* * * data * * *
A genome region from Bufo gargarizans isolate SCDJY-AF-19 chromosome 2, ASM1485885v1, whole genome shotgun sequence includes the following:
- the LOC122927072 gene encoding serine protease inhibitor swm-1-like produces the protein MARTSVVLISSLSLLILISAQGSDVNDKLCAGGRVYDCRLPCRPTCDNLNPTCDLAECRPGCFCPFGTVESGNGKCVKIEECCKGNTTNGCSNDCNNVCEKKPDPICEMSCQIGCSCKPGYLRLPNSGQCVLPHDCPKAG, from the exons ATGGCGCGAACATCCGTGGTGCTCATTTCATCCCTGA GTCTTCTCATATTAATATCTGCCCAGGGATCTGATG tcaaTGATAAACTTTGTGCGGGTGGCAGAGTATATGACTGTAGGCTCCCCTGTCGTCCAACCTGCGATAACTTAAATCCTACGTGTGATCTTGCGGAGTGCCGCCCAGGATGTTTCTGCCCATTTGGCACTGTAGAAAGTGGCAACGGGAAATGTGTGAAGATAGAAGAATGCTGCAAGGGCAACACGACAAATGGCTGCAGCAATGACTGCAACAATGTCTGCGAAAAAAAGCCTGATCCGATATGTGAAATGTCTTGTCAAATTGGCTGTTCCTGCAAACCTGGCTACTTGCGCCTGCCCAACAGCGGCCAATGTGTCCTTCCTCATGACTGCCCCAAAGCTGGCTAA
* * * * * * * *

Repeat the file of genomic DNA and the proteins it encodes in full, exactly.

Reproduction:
A genome region from Bufo gargarizans isolate SCDJY-AF-19 chromosome 2, ASM1485885v1, whole genome shotgun sequence includes the following:
- the LOC122927072 gene encoding serine protease inhibitor swm-1-like produces the protein MARTSVVLISSLSLLILISAQGSDVNDKLCAGGRVYDCRLPCRPTCDNLNPTCDLAECRPGCFCPFGTVESGNGKCVKIEECCKGNTTNGCSNDCNNVCEKKPDPICEMSCQIGCSCKPGYLRLPNSGQCVLPHDCPKAG, from the exons ATGGCGCGAACATCCGTGGTGCTCATTTCATCCCTGA GTCTTCTCATATTAATATCTGCCCAGGGATCTGATG tcaaTGATAAACTTTGTGCGGGTGGCAGAGTATATGACTGTAGGCTCCCCTGTCGTCCAACCTGCGATAACTTAAATCCTACGTGTGATCTTGCGGAGTGCCGCCCAGGATGTTTCTGCCCATTTGGCACTGTAGAAAGTGGCAACGGGAAATGTGTGAAGATAGAAGAATGCTGCAAGGGCAACACGACAAATGGCTGCAGCAATGACTGCAACAATGTCTGCGAAAAAAAGCCTGATCCGATATGTGAAATGTCTTGTCAAATTGGCTGTTCCTGCAAACCTGGCTACTTGCGCCTGCCCAACAGCGGCCAATGTGTCCTTCCTCATGACTGCCCCAAAGCTGGCTAA